Question: During Matt Lauer’s Nov. 8 interview with former President George W. Bush, airing on NBC, Bush defended his use of waterboarding during the Iraq war. But what, exactly, is waterboarding, and why is it so controversial?
Answer: Waterboarding is a technique used in interrogations to simulate drowning. Using a particular strategy, the body is tricked into believing that it’s drowning even though technically, it isn’t.
Here’s how it works: a person is strapped to an inclined board, with his feet raised and his head lowered. His arms and legs are bound and his face is covered. Sometimes, his face is covered in cloth or cellophane. The interrogator pours water onto the person’s face. Whether or not the water actually gets into the person’s nose or mouth doesn’t matter. The combination of the incline, being bound, and having water wash over a person’s face causes a person to instinctively believe he is drowning.
Even when a person knows that he won’t drown, the involuntary reaction tells him that he is. Above, watch Vanity Fair writer Christopher Hitchens go through the experience for the purpose of a story. His reactions are startling and certainly raise a few questions.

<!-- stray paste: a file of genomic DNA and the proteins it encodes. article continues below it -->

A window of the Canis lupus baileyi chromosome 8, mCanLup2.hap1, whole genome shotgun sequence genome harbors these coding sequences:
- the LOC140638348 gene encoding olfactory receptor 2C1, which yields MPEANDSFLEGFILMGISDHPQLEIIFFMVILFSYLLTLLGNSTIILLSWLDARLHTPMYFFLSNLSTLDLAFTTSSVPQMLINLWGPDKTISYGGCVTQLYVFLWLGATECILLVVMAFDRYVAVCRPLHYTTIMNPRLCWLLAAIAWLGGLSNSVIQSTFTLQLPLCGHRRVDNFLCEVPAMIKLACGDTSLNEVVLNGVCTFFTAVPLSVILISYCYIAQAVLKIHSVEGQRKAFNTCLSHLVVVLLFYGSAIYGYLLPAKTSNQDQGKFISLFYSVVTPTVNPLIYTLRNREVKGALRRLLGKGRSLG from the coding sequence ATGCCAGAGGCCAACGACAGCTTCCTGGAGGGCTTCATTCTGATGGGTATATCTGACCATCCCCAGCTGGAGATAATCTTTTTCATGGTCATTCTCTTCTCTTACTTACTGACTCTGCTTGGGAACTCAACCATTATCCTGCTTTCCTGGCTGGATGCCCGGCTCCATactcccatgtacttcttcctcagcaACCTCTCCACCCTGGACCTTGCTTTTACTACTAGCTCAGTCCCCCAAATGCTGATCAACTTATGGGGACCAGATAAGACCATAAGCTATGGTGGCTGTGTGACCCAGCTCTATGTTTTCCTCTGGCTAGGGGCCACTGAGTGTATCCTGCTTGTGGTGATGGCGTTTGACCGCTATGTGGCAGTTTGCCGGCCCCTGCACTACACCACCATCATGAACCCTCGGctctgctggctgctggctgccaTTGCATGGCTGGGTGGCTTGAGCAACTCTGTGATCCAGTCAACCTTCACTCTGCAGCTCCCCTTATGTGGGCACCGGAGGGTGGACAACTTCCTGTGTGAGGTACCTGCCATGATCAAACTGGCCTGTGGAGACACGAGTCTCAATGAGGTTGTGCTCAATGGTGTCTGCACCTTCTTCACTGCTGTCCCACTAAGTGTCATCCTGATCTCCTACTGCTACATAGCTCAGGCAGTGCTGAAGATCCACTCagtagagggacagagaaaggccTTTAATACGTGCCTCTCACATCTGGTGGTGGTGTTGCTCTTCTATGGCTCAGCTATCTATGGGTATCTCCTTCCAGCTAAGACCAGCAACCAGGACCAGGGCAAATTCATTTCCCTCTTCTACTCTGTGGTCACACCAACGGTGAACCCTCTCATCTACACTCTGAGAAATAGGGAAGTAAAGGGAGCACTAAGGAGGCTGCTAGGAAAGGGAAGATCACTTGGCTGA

After watching the above video, it may surprise some viewers to know that Bush was advised that waterboarding was an appropriate wartime interrogation technique. “Because the lawyer said it was legal,” he tells Lauer. “He said it did not fall within the anti-torture act. I’m not a lawyer. But you gotta trust the judgment of people around you, and I do.”
Bush says that if he could do it over, he would. “My job was to protect America. And I did,” he says, before adding, “All I ask is that people read the book,” referring to his memoir, “Decision Points,” available on shelves Nov. 9.
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